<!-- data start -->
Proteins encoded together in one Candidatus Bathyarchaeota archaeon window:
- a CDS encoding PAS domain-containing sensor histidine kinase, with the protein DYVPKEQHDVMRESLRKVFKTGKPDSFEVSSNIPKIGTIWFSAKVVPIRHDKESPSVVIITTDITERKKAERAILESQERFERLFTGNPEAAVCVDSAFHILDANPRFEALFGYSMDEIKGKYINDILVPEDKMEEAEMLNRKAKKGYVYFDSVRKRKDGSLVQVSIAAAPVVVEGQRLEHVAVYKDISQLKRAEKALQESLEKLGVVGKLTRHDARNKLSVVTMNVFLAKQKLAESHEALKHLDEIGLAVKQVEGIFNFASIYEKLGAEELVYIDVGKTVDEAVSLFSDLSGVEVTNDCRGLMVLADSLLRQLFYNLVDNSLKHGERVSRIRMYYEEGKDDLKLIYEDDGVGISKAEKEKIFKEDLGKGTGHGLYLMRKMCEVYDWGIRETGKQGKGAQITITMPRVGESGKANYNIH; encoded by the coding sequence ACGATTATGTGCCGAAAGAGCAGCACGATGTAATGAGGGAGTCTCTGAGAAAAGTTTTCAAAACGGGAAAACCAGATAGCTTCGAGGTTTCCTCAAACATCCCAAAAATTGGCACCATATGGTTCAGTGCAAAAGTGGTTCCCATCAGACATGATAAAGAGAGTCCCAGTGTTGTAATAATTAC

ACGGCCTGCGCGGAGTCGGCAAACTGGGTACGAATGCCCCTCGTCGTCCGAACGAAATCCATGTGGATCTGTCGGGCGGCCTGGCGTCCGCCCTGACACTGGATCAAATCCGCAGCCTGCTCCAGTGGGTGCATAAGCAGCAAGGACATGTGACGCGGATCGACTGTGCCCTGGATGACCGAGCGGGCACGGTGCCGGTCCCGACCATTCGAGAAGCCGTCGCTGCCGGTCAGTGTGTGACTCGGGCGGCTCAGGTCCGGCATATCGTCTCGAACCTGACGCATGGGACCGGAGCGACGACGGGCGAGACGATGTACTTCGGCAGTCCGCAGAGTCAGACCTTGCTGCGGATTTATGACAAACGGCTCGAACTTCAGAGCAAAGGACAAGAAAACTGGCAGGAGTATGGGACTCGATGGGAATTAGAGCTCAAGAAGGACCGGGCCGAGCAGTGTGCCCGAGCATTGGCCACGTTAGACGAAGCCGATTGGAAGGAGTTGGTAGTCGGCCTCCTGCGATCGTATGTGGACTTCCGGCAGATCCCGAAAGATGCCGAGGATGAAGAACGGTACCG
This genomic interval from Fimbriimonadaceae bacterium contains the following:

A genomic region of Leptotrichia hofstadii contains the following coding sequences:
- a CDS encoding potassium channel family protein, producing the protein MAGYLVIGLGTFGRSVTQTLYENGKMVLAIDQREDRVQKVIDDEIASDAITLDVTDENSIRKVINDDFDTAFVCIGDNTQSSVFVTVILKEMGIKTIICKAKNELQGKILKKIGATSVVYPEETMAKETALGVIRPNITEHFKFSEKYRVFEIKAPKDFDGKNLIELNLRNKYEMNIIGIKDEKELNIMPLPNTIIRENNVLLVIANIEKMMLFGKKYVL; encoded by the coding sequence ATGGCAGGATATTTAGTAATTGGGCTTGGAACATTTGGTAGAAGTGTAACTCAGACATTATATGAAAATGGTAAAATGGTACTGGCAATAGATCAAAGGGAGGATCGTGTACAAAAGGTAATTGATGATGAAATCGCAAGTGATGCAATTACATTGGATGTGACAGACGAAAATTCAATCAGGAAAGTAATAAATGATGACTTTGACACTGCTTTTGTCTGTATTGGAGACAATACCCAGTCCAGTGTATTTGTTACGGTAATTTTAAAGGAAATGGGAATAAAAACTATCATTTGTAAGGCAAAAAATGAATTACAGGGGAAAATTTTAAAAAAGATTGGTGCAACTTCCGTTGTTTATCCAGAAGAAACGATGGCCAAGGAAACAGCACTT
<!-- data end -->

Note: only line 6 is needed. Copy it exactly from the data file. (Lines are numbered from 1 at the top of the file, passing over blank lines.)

- a CDS encoding potassium channel family protein, producing the protein MAGYLVIGLGTFGRSVTQTLYENGKMVLAIDQREDRVQKVIDDEIASDAITLDVTDENSIRKVINDDFDTAFVCIGDNTQSSVFVTVILKEMGIKTIICKAKNELQGKILKKIGATSVVYPEETMAKETALGVIRPNITEHFKFSEKYRVFEIKAPKDFDGKNLIELNLRNKYEMNIIGIKDEKELNIMPLPNTIIRENNVLLVIANIEKMMLFGKKYVL; encoded by the coding sequence ATGGCAGGATATTTAGTAATTGGGCTTGGAACATTTGGTAGAAGTGTAACTCAGACATTATATGAAAATGGTAAAATGGTACTGGCAATAGATCAAAGGGAGGATCGTGTACAAAAGGTAATTGATGATGAAATCGCAAGTGATGCAATTACATTGGATGTGACAGACGAAAATTCAATCAGGAAAGTAATAAATGATGACTTTGACACTGCTTTTGTCTGTATTGGAGACAATACCCAGTCCAGTGTATTTGTTACGGTAATTTTAAAGGAAATGGGAATAAAAACTATCATTTGTAAGGCAAAAAATGAATTACAGGGGAAAATTTTAAAAAAGATTGGTGCAACTTCCGTTGTTTATCCAGAAGAAACGATGGCCAAGGAAACAGCACTT